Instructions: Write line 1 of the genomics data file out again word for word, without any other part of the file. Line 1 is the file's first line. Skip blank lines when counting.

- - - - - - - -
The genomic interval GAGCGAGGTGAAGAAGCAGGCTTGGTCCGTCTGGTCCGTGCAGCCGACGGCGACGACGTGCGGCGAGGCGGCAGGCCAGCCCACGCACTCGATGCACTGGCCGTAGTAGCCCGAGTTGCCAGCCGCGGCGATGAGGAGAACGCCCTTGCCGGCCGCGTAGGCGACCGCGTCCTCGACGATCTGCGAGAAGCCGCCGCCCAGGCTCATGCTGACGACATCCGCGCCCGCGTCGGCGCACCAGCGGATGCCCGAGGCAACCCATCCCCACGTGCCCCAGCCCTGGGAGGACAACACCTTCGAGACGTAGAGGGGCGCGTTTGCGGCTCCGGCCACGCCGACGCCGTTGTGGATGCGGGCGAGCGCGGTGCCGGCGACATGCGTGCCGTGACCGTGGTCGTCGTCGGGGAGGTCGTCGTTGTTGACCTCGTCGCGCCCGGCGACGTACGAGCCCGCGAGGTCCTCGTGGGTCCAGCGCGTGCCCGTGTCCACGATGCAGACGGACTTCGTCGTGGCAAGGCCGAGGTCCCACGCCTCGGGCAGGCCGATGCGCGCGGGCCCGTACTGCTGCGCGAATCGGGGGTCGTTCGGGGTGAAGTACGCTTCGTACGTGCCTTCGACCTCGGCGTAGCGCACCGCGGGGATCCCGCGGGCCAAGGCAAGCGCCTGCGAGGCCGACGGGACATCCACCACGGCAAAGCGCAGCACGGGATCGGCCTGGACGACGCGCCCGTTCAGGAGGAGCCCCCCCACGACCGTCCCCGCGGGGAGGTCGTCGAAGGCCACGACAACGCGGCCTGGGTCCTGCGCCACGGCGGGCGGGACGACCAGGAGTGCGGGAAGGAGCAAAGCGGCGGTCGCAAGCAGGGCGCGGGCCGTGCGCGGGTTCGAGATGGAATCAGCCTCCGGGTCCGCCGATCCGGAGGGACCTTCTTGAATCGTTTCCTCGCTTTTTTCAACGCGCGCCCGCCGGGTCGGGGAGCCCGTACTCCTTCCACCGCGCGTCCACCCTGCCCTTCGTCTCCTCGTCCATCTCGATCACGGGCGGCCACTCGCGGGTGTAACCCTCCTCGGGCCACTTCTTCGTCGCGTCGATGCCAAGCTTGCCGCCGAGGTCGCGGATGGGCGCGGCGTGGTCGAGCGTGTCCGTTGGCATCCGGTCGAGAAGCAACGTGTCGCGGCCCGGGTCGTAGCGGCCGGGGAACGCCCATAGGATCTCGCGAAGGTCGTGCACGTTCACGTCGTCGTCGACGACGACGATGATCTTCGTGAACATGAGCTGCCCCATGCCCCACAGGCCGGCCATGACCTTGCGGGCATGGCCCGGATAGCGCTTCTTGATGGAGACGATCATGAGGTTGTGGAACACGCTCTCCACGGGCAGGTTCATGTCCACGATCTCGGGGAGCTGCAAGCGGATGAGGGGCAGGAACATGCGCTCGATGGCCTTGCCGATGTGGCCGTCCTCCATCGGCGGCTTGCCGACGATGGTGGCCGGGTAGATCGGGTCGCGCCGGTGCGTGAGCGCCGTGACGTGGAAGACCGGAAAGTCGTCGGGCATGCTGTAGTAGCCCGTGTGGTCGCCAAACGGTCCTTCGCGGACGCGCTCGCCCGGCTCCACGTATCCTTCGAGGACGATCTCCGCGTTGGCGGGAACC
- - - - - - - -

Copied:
The genomic interval GAGCGAGGTGAAGAAGCAGGCTTGGTCCGTCTGGTCCGTGCAGCCGACGGCGACGACGTGCGGCGAGGCGGCAGGCCAGCCCACGCACTCGATGCACTGGCCGTAGTAGCCCGAGTTGCCAGCCGCGGCGATGAGGAGAACGCCCTTGCCGGCCGCGTAGGCGACCGCGTCCTCGACGATCTGCGAGAAGCCGCCGCCCAGGCTCATGCTGACGACATCCGCGCCCGCGTCGGCGCACCAGCGGATGCCCGAGGCAACCCATCCCCACGTGCCCCAGCCCTGGGAGGACAACACCTTCGAGACGTAGAGGGGCGCGTTTGCGGCTCCGGCCACGCCGACGCCGTTGTGGATGCGGGCGAGCGCGGTGCCGGCGACATGCGTGCCGTGACCGTGGTCGTCGTCGGGGAGGTCGTCGTTGTTGACCTCGTCGCGCCCGGCGACGTACGAGCCCGCGAGGTCCTCGTGGGTCCAGCGCGTGCCCGTGTCCACGATGCAGACGGACTTCGTCGTGGCAAGGCCGAGGTCCCACGCCTCGGGCAGGCCGATGCGCGCGGGCCCGTACTGCTGCGCGAATCGGGGGTCGTTCGGGGTGAAGTACGCTTCGTACGTGCCTTCGACCTCGGCGTAGCGCACCGCGGGGATCCCGCGGGCCAAGGCAAGCGCCTGCGAGGCCGACGGGACATCCACCACGGCAAAGCGCAGCACGGGATCGGCCTGGACGACGCGCCCGTTCAGGAGGAGCCCCCCCACGACCGTCCCCGCGGGGAGGTCGTCGAAGGCCACGACAACGCGGCCTGGGTCCTGCGCCACGGCGGGCGGGACGACCAGGAGTGCGGGAAGGAGCAAAGCGGCGGTCGCAAGCAGGGCGCGGGCCGTGCGCGGGTTCGAGATGGAATCAGCCTCCGGGTCCGCCGATCCGGAGGGACCTTCTTGAATCGTTTCCTCGCTTTTTTCAACGCGCGCCCGCCGGGTCGGGGAGCCCGTACTCCTTCCACCGCGCGTCCACCCTGCCCTTCGTCTCCTCGTCCATCTCGATCACGGGCGGCCACTCGCGGGTGTAACCCTCCTCGGGCCACTTCTTCGTCGCGTCGATGCCAAGCTTGCCGCCGAGGTCGCGGATGGGCGCGGCGTGGTCGAGCGTGTCCGTTGGCATCCGGTCGAGAAGCAACGTGTCGCGGCCCGGGTCGTAGCGGCCGGGGAACGCCCATAGGATCTCGCGAAGGTCGTGCACGTTCACGTCGTCGTCGACGACGACGATGATCTTCGTGAACATGAGCTGCCCCATGCCCCACAGGCCGGCCATGACCTTGCGGGCATGGCCCGGATAGCGCTTCTTGATGGAGACGATCATGAGGTTGTGGAACACGCTCTCCACGGGCAGGTTCATGTCCACGATCTCGGGGAGCTGCAAGCGGATGAGGGGCAGGAACATGCGCTCGATGGCCTTGCCGATGTGGCCGTCCTCCATCGGCGGCTTGCCGACGATGGTGGCCGGGTAGATCGGGTCGCGCCGGTGCGTGAGCGCCGTGACGTGGAAGACCGGAAAGTCGTCGGGCATGCTGTAGTAGCCCGTGTGGTCGCCAAACGGTCCTTCGCGGACGCGCTCGCCCGGCTCCACGTATCCTTCGAGGACGATCTCCGCGTTGGCGGGAACC